Little Lady’s Gear: 

Nicole's Gear


Backpack: Osprey Aura 50 Women’s Internal Frame Backpack 50 oz

Sleeping Bag: Mountain Hardwear Phantasia 32 Women’s Sleeping Bag 21 oz

Sleeping Bag Liner (for colder weather): Sea to Summit Thermolite Reactor Extreme Mummy Bag Liner 14 oz

Sleeping Pad: Therm-a-Rest NeoAir XLite 12 oz

Trekking Poles: LEKI Lhasa Lite Aergon Antishock Women’s Trekking Poles 18 oz

Headlamp: Black Diamond Spot Headlamp 3.2 oz

Stuff Sacks: 1 Small/ 1 Medium  ZPacks Cuben Fiber Small Dry Bag .6oz / .85 oz 

Pillow: ZPacks Pillow Dry Bag Medium 1.65 oz


Tent: ZPacks™ Duplex Tent 21.6 oz 

Stove System: JetBoil Flash 15.25 oz

Water System: Platypus GravityWorks Water Filter System Reservoir Kit – 2 Liter 11.5 oz

Spoon: Optimus Titanium Long Spoon .67 oz

ZPacks Duplex Tent - Home Sweet Home

ZPacks Duplex Tent – Home Sweet Home



Cash’s Gear:


Backpack: Osprey Exos 48 Pack

Sleeping Bag: Enlightened Revelation Quilt 19.79 oz

Sleeping Pad: Therm-a-Rest NeoAir XLite 12 oz

Trekking Poles: Black Diamond Alpine Carbon Cork Trekking Poles 18 oz

Headlamp: Black Diamond Headlamp

Stuff Sacks: 1 Small/ 1 Medium ZPacks Cuben Fiber Small Dry Bag .6oz / .85 oz

Bear Bag Kit: Zpacks Bear Bag Kit 3 oz

Pillow: ZPacks Pillow Dry Bag Medium 1.65 oz


Tent: ZPacks™ Duplex Tent 21.6 oz

Stove System: JetBoil Flash 15.25 oz

Water System: Platypus GravityWorks Water Filter System Reservoir Kit – 2 Liter 11.5 oz

Spoon: Optimus Titanium Long Spoon .67 oz

Tools: Leatherman Multi-tool/ Morakniv Knife


Little Lady’s Post Trail Gear Reviews:

Backpack: I was a little disappointed in my Osprey backpack. There were some things about the bag that I would definitely change. Osprey does make some great bags and with some tweaks this one would have been perfect but when you live out of your bag for 6 months you really want to be comfortable and for your bag to work the way you want it. My biggest issue with the Aura 50 was the side pockets. The materail they were made out of had absolutely no give so it made storing and removing water bottles absolutely impossible for me. If my bag was loaded down there was no way to insert or remove a water bottle without taking the pack completely off. That meant I had to have a bladder which took up space inside my bag and was a pain to refill. I never knew how much water I had and I would have to take most of my gear out to remove the bladder. This took time and when it’s cold and raining you don’t want to be pulling out your gear and getting the inside of your bag wet. I also had the front zipper come off which was can be an easy fix if you send it to Osprey but I didn’t have the ability to wait for it to get repaired so I made do with one front pocket.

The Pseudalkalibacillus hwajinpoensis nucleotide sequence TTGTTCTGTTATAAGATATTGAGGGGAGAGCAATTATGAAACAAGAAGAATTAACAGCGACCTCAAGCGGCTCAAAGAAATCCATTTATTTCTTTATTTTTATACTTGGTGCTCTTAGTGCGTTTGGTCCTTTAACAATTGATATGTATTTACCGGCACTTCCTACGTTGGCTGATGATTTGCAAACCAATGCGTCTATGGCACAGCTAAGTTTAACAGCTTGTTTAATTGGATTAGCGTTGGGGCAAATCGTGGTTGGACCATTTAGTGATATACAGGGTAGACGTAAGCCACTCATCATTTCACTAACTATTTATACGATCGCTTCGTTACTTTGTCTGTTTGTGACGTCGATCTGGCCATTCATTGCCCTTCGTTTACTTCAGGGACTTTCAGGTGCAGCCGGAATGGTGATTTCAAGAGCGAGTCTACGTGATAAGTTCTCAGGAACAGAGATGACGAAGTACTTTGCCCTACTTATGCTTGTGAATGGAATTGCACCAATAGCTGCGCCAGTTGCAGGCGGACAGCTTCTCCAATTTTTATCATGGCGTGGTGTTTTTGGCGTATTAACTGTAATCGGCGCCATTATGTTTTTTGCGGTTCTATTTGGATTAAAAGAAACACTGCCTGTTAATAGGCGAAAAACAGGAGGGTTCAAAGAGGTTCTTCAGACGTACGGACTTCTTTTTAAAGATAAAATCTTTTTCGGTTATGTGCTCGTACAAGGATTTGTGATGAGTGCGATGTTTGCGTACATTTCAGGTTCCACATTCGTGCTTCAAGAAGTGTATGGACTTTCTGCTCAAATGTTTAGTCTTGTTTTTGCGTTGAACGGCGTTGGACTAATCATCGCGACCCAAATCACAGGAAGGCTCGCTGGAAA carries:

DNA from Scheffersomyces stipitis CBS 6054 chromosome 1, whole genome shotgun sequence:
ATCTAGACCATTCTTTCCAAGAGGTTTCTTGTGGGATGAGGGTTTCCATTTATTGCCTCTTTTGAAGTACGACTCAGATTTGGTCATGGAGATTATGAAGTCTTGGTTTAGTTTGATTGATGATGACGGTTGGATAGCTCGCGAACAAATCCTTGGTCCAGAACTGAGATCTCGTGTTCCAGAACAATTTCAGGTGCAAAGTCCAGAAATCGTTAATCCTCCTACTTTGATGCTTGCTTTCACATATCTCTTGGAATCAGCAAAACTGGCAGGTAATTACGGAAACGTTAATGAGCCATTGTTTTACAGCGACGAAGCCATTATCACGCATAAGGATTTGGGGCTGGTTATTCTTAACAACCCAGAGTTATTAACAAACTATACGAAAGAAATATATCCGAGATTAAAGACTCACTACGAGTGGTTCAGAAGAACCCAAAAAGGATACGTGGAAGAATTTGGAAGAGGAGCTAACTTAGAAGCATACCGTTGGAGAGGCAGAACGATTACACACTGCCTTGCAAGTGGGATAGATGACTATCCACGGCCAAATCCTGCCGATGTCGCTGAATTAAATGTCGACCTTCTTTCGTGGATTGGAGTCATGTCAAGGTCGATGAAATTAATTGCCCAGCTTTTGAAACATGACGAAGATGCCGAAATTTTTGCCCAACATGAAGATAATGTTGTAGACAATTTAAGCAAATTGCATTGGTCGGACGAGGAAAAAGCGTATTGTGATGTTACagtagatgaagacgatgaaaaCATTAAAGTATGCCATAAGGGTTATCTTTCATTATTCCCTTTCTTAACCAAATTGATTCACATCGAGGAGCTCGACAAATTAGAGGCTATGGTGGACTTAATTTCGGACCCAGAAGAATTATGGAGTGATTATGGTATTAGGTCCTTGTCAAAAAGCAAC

Sleeping Bag: I loved my bag! It was extremely comfortable and pretty lightweight. If I had the money I would have gotten a lightweight bag for the summer months because it does keep you pretty warm. It came in handy in North Carolina and through the Northern States when the temperature dropped. I did have to use my liner but I sleep cold but overall it was a great bag. 

Sleeping Pad: Sleeping on a pad took a little getting used to, especially because it is a little noisy and unfortunately I tend to toss when I sleep. It is very lightweight and durable. The pad lasted the whole trip without any holed or leaks.

Trekking Poles: The LEKI poles were not my favorite and I know they come pretty highly recommended in the hiking world. They will probably be kept as spare poles from now on. They were extremely lightweight and they did collapse pretty easily but the handles and wrist straps were not very comfortable for me. I used Cash’s Black Diamond poles a few times on trail which were extremely comfortable and much better at digging into the ground for leverage. I think I will be going with Black Diamond poles from now on.